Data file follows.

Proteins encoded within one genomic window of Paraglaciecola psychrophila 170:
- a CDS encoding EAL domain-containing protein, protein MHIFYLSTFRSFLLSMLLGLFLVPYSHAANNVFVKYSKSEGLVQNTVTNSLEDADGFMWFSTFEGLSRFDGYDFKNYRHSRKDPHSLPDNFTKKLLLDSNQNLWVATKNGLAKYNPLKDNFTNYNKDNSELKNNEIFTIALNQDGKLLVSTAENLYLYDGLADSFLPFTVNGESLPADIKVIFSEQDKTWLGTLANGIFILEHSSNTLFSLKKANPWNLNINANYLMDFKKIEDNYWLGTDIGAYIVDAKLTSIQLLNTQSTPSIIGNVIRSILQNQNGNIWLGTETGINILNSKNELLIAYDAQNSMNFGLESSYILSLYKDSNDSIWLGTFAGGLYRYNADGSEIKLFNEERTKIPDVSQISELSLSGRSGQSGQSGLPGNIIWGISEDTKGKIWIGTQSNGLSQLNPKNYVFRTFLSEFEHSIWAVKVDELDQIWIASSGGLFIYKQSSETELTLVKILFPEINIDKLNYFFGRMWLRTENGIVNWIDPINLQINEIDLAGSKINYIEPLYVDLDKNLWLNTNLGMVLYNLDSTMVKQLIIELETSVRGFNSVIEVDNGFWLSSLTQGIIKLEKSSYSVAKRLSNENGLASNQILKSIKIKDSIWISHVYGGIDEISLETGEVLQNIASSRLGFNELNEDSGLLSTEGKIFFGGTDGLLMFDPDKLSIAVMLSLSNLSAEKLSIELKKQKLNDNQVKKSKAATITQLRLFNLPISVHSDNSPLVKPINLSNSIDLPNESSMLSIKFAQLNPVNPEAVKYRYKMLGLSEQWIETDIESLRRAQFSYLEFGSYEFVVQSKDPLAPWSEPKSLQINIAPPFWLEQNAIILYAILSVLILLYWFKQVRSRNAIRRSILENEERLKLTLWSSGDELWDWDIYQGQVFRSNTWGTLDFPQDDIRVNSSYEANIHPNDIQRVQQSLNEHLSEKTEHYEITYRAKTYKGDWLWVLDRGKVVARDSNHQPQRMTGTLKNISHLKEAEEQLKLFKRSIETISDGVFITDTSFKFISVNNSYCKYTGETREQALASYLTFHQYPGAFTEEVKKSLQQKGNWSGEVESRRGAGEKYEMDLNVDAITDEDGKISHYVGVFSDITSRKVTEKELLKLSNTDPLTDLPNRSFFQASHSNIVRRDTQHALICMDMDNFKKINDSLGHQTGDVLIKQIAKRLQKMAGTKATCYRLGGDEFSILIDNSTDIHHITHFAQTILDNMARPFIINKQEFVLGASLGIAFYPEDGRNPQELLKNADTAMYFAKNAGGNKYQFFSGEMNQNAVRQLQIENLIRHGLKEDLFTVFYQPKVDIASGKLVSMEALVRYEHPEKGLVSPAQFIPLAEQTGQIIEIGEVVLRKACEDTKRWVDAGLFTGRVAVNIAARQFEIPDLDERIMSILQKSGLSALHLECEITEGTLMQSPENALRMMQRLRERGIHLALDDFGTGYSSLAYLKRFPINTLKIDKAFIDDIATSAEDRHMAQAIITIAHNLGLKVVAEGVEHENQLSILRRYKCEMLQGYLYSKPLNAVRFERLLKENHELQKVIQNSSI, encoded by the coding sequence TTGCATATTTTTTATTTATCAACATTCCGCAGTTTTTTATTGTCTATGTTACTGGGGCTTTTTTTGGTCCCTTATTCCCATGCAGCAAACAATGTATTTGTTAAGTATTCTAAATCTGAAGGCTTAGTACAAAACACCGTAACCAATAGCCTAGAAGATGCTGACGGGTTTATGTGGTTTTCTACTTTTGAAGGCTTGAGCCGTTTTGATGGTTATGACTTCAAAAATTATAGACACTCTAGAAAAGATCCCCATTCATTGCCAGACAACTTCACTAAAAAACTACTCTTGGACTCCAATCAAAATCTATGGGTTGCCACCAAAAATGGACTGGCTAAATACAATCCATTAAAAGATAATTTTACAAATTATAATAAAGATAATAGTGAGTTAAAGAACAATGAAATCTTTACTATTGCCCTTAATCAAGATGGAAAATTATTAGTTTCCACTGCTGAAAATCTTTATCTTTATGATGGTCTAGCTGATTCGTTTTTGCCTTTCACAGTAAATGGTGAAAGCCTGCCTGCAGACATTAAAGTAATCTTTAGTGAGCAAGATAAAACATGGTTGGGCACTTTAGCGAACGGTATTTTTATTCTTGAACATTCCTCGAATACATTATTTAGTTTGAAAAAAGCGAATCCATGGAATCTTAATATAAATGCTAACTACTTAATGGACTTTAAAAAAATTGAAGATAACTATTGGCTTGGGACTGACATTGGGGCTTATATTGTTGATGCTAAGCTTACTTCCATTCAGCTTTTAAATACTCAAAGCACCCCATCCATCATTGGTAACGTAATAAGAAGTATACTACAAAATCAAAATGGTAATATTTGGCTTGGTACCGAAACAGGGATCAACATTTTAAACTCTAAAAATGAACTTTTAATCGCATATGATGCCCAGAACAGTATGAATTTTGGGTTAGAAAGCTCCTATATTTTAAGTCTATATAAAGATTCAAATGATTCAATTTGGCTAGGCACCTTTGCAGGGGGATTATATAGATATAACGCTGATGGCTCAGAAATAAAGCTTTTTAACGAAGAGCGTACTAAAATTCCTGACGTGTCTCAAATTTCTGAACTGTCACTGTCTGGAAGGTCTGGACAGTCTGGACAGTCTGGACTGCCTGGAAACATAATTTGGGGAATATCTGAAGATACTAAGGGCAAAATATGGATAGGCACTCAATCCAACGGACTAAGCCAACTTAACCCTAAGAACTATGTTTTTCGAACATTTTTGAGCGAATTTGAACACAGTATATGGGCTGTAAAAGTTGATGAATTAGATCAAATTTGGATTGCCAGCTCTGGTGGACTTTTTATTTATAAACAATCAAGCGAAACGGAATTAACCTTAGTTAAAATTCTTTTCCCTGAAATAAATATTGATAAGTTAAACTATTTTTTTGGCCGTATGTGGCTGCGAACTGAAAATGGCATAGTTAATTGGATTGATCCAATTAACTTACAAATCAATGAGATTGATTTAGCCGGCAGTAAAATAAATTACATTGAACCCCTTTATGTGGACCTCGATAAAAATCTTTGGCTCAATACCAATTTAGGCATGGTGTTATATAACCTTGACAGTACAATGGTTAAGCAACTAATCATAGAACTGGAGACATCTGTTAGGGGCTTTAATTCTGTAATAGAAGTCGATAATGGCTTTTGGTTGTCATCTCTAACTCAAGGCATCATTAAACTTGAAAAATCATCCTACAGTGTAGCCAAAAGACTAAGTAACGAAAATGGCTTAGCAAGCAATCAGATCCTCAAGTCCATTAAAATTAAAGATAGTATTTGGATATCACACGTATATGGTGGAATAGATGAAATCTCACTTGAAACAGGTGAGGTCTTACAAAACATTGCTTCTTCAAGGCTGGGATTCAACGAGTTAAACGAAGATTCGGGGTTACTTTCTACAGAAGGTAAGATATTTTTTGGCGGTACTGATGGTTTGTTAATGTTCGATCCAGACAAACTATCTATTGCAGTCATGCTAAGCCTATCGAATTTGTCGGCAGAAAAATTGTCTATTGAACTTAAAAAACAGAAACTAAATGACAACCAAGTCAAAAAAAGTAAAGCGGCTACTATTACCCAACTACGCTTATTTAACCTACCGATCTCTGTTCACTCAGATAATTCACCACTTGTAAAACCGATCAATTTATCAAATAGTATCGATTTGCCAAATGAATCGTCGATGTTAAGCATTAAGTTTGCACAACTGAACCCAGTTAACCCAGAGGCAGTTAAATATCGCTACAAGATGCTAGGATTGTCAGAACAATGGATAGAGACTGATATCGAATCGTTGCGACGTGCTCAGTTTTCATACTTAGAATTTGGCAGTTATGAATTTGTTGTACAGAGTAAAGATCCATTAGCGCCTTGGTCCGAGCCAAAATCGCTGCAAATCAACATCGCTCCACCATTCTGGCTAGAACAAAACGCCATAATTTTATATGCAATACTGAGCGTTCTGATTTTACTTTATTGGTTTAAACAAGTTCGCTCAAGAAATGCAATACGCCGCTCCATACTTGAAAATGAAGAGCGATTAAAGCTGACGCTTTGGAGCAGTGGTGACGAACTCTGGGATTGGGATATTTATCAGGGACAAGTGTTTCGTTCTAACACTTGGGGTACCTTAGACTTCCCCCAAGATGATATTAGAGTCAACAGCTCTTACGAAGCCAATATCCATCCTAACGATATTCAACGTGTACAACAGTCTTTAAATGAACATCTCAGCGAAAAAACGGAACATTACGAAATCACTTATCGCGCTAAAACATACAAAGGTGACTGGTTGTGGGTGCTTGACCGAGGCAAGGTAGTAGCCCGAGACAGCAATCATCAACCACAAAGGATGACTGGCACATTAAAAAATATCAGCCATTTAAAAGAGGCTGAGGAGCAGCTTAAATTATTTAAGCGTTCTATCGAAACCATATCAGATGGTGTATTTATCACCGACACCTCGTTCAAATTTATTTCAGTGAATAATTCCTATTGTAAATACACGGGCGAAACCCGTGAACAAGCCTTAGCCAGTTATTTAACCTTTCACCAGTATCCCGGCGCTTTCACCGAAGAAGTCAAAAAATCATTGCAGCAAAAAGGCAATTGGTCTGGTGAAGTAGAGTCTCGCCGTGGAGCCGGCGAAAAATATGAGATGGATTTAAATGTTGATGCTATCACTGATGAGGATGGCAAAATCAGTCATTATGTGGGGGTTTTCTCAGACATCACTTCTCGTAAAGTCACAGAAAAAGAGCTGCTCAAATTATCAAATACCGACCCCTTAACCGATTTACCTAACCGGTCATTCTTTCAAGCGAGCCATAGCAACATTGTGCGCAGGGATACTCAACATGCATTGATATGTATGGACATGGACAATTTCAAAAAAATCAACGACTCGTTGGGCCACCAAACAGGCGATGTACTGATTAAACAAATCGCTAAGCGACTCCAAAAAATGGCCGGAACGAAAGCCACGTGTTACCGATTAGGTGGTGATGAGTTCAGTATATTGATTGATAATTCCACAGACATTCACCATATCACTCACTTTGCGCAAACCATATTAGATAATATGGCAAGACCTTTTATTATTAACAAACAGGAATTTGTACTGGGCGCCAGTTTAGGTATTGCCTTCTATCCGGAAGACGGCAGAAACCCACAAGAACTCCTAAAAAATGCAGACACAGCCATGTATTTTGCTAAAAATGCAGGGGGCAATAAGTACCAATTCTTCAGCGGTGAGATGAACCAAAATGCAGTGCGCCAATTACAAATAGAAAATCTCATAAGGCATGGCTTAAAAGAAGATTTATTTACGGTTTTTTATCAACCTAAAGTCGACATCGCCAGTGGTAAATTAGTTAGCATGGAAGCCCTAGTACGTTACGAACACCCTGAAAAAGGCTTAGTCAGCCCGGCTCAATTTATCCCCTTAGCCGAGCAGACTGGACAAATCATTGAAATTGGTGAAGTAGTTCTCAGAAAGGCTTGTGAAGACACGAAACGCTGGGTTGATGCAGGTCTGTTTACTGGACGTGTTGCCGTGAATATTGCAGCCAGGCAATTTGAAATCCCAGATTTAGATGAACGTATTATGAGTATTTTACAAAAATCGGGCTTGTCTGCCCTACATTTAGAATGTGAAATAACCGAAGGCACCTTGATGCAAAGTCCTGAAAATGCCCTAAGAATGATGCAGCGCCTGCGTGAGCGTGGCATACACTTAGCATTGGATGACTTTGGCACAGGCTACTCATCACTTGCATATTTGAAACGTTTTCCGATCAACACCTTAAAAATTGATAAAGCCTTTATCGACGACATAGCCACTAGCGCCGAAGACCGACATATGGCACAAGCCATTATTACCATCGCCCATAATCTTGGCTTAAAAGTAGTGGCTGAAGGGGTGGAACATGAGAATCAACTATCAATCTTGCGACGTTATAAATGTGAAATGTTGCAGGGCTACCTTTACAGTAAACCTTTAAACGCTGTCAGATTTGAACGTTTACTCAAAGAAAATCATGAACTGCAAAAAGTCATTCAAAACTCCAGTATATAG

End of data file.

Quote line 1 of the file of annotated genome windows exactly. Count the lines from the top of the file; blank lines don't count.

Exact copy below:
Proteins encoded within one genomic window of Paraglaciecola psychrophila 170: